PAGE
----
In the end, as you watched Belfort and his second marriage disintegrate in a manic haze fueled by a love of Quaaludes, only one thing could have saved the film. More to the point, you desperately wanted to hear Eric Burton and The Animals singing their classic hit,

“We gotta get out of this place,

If it’s the last thing we ever do.

We gotta get out of this place.

Girl, there’s a better life

For me and you.” (1965)

Saving Mr. Banks

“Saving Mr. Banks” is a justified tribute to the legendary genius Walt Disney. Yet, while Tom Hanks does an expected wonderful job playing Disney, the warmth of the film flows from its dark side.

First and foremost, you need to be warned that this is not a family movie, much less a film for small children. If that seems a bit ironic, think of what Walt Disney did with his earliest films.

“Snow White and the Seven Dwarfs” (1937) is downright scary. “Bambi” leaves you bawling your eyes out when the little deer learns of his mother being shot to death by hunters. “Dumbo” (1941) is again heartwarming, but you are left nearly apoplectic as his trunk interacts with his mother’s as they are confined in separate cages. Finally, the trauma felt by the young boy in “Old Yeller” (1957), a kid forced to watch his father kill a beloved dog who became rabid after saving his life, is etched on my soul.

hammerle_banks.jpgThough “Saving Mr. Banks” is not an Oscar winner, it will likely have the same emotional impact. Just imagine when you rode Disney World’s Space Mountain for the first time.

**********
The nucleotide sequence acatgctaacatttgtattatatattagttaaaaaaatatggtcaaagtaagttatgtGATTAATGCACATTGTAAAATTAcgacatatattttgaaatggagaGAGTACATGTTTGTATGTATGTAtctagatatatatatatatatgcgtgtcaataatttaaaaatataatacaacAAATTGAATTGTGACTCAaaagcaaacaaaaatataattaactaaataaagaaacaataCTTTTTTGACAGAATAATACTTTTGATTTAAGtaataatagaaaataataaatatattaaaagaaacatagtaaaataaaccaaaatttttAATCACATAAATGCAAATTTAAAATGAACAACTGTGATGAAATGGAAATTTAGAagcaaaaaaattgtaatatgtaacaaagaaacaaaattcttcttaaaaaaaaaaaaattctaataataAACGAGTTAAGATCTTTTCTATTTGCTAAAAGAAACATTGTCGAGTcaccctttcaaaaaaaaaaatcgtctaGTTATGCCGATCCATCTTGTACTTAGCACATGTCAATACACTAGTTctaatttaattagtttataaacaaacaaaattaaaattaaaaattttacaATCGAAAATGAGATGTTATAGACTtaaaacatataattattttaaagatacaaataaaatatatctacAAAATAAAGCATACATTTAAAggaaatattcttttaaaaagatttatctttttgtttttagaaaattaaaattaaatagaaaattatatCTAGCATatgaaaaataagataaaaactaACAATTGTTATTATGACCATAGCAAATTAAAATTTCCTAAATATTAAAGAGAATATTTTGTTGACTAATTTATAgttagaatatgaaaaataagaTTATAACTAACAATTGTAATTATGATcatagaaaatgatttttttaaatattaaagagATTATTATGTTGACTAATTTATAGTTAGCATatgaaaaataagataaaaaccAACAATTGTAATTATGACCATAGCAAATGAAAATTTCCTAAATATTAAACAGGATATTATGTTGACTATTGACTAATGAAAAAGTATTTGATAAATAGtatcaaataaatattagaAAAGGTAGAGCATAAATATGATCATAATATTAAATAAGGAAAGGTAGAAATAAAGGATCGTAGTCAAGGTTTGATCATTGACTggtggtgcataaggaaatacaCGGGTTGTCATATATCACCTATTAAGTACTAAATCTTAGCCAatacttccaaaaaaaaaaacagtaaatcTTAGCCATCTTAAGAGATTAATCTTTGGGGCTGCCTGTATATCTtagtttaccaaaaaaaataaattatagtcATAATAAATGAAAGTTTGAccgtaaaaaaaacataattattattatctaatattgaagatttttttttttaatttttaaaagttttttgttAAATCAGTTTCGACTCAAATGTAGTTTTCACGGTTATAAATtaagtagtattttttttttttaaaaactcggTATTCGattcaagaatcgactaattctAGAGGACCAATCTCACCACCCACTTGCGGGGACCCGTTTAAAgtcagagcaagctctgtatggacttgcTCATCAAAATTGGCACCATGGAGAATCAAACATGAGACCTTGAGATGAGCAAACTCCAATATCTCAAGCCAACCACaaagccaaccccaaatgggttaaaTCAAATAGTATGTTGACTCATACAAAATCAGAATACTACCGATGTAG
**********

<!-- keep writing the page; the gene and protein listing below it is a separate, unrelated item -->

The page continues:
As most of you know, the plot centers on Disney’s decade-long quest to have P.L. Travers, the author of Mary Poppins, consent to having her beloved book made into a Disney movie. Playing Mrs. Travers, and she does want to be called Mrs. Travers, Emma Thompson captures the entire movie from the first moment she appears on screen. Living in London and hating the thought of losing control of her book, she is both arrogant and dismissive, lacking anything that resembles a warm heart.

Nonetheless, she is also nearly broke and finally submits to flying to Los Angeles to at least talk to Disney and his staff. What follows is a wonderful story about her smug interaction with the film’s screenwriter and music arrangers. Let me just say that the exasperation felt by all was quite amusing.

As expected, “Saving Mr. Banks” is filled with some meaningful performances. Paul Giamatti shines as Ralph, Travers’ Disney chauffeur, and he becomes her only American friend. Jason Schwartzman and B.J. Novak are a hoot as the songwriting brothers, Richard and Robert Sherman. Travers wanted no music of any kind in the film, and watch them hide the lyrics for “Supercalifragilisticexpialidocious.”’